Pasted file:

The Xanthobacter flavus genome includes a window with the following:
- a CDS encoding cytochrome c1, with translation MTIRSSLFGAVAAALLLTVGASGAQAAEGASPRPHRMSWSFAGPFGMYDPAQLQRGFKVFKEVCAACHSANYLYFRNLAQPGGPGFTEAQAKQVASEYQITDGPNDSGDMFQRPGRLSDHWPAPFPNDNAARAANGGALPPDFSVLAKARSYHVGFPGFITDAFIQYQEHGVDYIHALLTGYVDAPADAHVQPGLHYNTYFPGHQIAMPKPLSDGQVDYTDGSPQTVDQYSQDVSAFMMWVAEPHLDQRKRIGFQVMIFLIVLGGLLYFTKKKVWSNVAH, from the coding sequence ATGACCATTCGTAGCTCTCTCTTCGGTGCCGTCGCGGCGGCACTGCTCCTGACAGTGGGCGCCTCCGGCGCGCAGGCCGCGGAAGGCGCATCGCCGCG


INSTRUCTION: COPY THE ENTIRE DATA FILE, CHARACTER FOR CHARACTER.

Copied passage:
The Xanthobacter flavus genome includes a window with the following:
- a CDS encoding cytochrome c1, with translation MTIRSSLFGAVAAALLLTVGASGAQAAEGASPRPHRMSWSFAGPFGMYDPAQLQRGFKVFKEVCAACHSANYLYFRNLAQPGGPGFTEAQAKQVASEYQITDGPNDSGDMFQRPGRLSDHWPAPFPNDNAARAANGGALPPDFSVLAKARSYHVGFPGFITDAFIQYQEHGVDYIHALLTGYVDAPADAHVQPGLHYNTYFPGHQIAMPKPLSDGQVDYTDGSPQTVDQYSQDVSAFMMWVAEPHLDQRKRIGFQVMIFLIVLGGLLYFTKKKVWSNVAH, from the coding sequence ATGACCATTCGTAGCTCTCTCTTCGGTGCCGTCGCGGCGGCACTGCTCCTGACAGTGGGCGCCTCCGGCGCGCAGGCCGCGGAAGGCGCATCGCCGCG